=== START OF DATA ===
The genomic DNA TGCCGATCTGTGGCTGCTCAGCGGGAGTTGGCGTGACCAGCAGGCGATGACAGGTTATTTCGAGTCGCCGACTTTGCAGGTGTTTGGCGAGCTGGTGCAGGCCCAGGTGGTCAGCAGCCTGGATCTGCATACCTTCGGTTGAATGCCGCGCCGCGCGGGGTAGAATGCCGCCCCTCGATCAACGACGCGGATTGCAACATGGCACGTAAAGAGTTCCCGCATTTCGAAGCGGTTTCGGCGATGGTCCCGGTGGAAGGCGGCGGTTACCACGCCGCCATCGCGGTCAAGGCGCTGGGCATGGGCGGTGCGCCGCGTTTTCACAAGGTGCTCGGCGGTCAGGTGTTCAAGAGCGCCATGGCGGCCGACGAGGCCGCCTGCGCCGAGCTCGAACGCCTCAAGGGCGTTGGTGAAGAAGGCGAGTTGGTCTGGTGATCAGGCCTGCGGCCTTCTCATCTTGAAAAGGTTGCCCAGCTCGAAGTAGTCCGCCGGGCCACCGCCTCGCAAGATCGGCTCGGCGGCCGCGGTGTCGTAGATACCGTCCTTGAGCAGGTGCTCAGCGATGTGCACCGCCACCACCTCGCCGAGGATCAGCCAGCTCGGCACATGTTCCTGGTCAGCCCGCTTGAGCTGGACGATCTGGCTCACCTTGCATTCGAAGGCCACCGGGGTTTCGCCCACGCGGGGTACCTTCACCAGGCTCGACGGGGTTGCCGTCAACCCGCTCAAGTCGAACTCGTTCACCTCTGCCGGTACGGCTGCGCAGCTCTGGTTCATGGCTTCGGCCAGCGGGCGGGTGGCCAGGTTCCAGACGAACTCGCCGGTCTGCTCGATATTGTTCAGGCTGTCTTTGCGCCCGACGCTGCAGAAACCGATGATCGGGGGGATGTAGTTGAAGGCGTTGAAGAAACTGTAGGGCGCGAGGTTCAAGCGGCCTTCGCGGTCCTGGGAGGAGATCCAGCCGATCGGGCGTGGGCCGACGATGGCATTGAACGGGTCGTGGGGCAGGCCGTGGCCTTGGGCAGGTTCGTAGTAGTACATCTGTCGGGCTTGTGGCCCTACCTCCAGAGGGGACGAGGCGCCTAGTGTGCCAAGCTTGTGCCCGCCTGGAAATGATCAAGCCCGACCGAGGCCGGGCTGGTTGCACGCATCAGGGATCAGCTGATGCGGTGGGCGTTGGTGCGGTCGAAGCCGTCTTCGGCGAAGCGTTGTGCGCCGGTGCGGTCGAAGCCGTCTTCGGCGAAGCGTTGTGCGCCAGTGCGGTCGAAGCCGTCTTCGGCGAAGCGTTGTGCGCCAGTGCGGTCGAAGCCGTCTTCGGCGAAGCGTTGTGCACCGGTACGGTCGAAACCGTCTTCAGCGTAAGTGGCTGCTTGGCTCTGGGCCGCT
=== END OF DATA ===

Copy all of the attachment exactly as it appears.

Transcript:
The genomic DNA TGCCGATCTGTGGCTGCTCAGCGGGAGTTGGCGTGACCAGCAGGCGATGACAGGTTATTTCGAGTCGCCGACTTTGCAGGTGTTTGGCGAGCTGGTGCAGGCCCAGGTGGTCAGCAGCCTGGATCTGCATACCTTCGGTTGAATGCCGCGCCGCGCGGGGTAGAATGCCGCCCCTCGATCAACGACGCGGATTGCAACATGGCACGTAAAGAGTTCCCGCATTTCGAAGCGGTTTCGGCGATGGTCCCGGTGGAAGGCGGCGGTTACCACGCCGCCATCGCGGTCAAGGCGCTGGGCATGGGCGGTGCGCCGCGTTTTCACAAGGTGCTCGGCGGTCAGGTGTTCAAGAGCGCCATGGCGGCCGACGAGGCCGCCTGCGCCGAGCTCGAACGCCTCAAGGGCGTTGGTGAAGAAGGCGAGTTGGTCTGGTGATCAGGCCTGCGGCCTTCTCATCTTGAAAAGGTTGCCCAGCTCGAAGTAGTCCGCCGGGCCACCGCCTCGCAAGATCGGCTCGGCGGCCGCGGTGTCGTAGATACCGTCCTTGAGCAGGTGCTCAGCGATGTGCACCGCCACCACCTCGCCGAGGATCAGCCAGCTCGGCACATGTTCCTGGTCAGCCCGCTTGAGCTGGACGATCTGGCTCACCTTGCATTCGAAGGCCACCGGGGTTTCGCCCACGCGGGGTACCTTCACCAGGCTCGACGGGGTTGCCGTCAACCCGCTCAAGTCGAACTCGTTCACCTCTGCCGGTACGGCTGCGCAGCTCTGGTTCATGGCTTCGGCCAGCGGGCGGGTGGCCAGGTTCCAGACGAACTCGCCGGTCTGCTCGATATTGTTCAGGCTGTCTTTGCGCCCGACGCTGCAGAAACCGATGATCGGGGGGATGTAGTTGAAGGCGTTGAAGAAACTGTAGGGCGCGAGGTTCAAGCGGCCTTCGCGGTCCTGGGAGGAGATCCAGCCGATCGGGCGTGGGCCGACGATGGCATTGAACGGGTCGTGGGGCAGGCCGTGGCCTTGGGCAGGTTCGTAGTAGTACATCTGTCGGGCTTGTGGCCCTACCTCCAGAGGGGACGAGGCGCCTAGTGTGCCAAGCTTGTGCCCGCCTGGAAATGATCAAGCCCGACCGAGGCCGGGCTGGTTGCACGCATCAGGGATCAGCTGATGCGGTGGGCGTTGGTGCGGTCGAAGCCGTCTTCGGCGAAGCGTTGTGCGCCGGTGCGGTCGAAGCCGTCTTCGGCGAAGCGTTGTGCGCCAGTGCGGTCGAAGCCGTCTTCGGCGAAGCGTTGTGCGCCAGTGCGGTCGAAGCCGTCTTCGGCGAAGCGTTGTGCACCGGTACGGTCGAAACCGTCTTCAGCGTAAGTGGCTGCTTGGCTCTGGGCCGCT